Extreme Weather Threatens Sea Turtle Population, Humans Respond

The extreme cold weather that recently enveloped much of the country left millions without power and water in areas where such weather has historically been rare. Similarly, wildlife in these areas have had to quickly adapt to the cold. For cold-blooded animals like sea turtles, this is no small feat. When water or ambient temperatures drop below a certain level, cold-blooded animals are unable to regulate their body temperature and while they remain conscious, their bodies become paralyzed. This is particularly worrisome for sea turtles, which are air-breathing species that spend their lives at sea. Approximately 7,000 sea turtles along the Texas coast have required rescue due to this condition, commonly referred to as a cold stun. Nearly 5,000 of these turtles were collected in the South Padre Island area alone and have been under the care of Sea Turtle, Inc. while being housed at their rescue facility and the South Padre Island Convention. If you are interested in helping or learning more about Sea Turtle, Inc., you can visit their website at https://seaturtleinc.org/.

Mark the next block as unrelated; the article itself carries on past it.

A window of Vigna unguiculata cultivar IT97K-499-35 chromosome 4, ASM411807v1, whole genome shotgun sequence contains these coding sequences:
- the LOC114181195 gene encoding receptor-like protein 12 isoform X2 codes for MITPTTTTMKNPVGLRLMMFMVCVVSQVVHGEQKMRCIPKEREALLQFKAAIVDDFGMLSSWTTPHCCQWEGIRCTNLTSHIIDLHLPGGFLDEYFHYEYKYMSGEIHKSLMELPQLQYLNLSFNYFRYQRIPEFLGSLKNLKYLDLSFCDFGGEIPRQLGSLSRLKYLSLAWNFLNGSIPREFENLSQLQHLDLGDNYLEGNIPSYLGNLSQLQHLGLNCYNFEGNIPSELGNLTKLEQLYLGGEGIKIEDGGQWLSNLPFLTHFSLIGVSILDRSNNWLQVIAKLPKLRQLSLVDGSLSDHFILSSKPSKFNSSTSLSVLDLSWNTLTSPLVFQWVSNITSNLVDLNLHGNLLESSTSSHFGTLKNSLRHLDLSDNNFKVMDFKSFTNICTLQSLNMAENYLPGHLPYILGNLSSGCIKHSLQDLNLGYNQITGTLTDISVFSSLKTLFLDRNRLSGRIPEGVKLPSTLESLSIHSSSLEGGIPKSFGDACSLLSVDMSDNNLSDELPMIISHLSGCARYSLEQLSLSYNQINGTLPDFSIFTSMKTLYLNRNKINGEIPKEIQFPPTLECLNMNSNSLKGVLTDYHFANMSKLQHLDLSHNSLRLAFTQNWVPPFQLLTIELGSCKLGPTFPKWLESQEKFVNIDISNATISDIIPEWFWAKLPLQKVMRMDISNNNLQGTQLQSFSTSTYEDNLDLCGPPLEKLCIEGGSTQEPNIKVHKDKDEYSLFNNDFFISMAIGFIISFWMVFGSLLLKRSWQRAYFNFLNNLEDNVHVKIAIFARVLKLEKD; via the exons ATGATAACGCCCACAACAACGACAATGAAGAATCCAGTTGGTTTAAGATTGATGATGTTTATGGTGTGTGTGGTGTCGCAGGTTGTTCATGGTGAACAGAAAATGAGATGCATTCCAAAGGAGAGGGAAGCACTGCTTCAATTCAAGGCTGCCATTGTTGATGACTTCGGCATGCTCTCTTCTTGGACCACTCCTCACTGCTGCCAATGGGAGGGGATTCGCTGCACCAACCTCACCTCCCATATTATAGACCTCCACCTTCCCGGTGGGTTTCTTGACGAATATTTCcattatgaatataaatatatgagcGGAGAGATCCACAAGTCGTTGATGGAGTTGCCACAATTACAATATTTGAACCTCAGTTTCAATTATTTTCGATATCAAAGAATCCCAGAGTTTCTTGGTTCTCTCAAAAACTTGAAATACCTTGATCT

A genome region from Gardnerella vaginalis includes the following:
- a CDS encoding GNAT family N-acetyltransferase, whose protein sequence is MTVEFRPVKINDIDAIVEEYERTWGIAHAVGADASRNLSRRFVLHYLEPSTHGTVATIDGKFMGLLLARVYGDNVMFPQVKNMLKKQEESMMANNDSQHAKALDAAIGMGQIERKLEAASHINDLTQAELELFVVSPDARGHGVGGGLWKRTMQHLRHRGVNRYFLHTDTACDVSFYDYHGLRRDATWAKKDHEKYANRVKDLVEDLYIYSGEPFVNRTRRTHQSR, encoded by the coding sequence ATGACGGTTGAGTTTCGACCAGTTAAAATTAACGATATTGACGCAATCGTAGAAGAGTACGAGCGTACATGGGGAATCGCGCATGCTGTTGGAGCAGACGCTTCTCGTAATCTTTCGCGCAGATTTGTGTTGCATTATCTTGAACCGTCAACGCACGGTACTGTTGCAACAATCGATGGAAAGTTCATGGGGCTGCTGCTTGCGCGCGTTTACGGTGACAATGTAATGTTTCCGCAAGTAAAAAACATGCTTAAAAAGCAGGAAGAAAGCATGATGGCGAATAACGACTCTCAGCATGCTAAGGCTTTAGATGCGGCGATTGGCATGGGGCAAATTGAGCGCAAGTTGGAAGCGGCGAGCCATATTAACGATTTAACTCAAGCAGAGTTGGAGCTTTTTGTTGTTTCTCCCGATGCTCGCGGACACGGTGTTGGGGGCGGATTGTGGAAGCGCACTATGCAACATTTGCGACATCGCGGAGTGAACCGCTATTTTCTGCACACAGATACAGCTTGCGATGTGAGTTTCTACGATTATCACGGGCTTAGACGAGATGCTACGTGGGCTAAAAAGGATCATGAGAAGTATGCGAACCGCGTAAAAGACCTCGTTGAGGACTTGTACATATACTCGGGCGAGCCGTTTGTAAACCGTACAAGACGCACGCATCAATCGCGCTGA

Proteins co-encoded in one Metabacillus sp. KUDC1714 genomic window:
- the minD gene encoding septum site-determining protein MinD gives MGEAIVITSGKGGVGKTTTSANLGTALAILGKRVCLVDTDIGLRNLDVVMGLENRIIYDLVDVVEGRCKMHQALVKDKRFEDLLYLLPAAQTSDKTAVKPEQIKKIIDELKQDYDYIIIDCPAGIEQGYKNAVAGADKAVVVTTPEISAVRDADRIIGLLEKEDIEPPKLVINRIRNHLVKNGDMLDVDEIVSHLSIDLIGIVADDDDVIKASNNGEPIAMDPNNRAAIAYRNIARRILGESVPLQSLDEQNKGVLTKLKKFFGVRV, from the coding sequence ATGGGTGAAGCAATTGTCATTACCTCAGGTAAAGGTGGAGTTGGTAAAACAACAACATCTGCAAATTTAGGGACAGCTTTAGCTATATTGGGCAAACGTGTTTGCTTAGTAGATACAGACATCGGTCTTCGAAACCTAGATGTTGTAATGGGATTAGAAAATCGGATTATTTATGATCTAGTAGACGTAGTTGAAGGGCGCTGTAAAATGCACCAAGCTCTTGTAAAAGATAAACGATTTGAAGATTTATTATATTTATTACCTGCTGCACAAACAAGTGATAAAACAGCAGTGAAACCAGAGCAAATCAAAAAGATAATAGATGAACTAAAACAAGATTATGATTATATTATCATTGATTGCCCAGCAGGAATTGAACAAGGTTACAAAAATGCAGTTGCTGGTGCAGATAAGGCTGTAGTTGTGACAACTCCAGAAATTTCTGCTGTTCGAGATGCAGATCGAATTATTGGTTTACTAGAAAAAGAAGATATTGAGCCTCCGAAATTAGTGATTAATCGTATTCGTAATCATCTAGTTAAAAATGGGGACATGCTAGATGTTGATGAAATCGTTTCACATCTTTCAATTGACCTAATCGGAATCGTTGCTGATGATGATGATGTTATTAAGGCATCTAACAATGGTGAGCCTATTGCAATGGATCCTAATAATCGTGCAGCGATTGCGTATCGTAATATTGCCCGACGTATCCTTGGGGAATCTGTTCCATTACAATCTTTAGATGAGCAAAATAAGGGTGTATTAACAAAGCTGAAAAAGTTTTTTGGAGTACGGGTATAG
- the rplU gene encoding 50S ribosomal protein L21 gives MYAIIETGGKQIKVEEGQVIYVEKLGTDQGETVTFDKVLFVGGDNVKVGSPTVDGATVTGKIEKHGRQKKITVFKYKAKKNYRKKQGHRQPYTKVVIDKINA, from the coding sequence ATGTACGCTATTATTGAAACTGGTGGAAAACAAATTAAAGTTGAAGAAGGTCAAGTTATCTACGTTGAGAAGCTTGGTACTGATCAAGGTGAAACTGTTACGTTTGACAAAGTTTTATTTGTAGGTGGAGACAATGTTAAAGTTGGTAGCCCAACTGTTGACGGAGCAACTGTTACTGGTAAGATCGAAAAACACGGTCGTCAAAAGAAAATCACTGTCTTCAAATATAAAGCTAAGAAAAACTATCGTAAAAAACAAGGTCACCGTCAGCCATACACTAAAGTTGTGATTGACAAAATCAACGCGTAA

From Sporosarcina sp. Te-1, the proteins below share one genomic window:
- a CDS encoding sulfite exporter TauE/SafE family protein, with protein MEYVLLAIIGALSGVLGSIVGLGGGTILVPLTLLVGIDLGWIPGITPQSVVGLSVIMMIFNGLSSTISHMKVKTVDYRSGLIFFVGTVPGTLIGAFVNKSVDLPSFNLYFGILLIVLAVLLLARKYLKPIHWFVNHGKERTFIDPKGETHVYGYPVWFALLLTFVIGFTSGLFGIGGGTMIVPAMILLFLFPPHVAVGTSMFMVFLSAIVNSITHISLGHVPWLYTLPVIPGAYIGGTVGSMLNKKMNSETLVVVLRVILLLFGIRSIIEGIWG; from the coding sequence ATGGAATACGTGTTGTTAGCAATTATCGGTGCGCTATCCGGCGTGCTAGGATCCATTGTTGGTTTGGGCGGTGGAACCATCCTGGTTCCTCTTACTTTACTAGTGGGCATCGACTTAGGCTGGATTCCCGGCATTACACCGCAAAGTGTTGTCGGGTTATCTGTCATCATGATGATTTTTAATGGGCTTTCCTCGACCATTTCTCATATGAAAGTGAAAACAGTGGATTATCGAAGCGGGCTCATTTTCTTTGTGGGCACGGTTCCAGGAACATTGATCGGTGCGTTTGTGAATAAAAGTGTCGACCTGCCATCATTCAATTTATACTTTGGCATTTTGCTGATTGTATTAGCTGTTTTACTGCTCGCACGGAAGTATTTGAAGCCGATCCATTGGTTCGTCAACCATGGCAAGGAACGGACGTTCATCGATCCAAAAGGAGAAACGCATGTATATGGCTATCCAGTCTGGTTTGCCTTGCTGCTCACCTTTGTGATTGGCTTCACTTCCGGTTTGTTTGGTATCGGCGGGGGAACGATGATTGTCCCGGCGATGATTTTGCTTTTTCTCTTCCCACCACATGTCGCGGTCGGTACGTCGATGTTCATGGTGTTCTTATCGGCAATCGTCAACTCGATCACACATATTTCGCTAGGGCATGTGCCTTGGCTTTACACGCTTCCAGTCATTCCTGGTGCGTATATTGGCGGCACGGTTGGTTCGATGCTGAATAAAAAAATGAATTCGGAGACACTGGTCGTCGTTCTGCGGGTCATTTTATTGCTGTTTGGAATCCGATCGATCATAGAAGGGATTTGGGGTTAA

Since 2010, Seabrook Island has averaged just under five sea turtle stranding events per year. This includes both live and dead strandings due to various causes. While cold stunned strandings are possible here, they have not been common. As recent events show, however, extreme weather can change this quickly.

The Seabrook Island Turtle Patrol has multiple team members certified by the South Carolina Department of Natural Resources to respond to sea turtle stranding events. If you encounter a stranded sea turtle on our beach, please contact the SC DNR at (800) 922-5431 or the SI Turtle Patrol at (843) 310-4280. For additional information, visit siturtlepatrol.com or search for Seabrook Island Turtle Patrol on Facebook or Instagram.

-Submitted by Joshua Shilko

(Image credit: Sea Turtle, Inc.)

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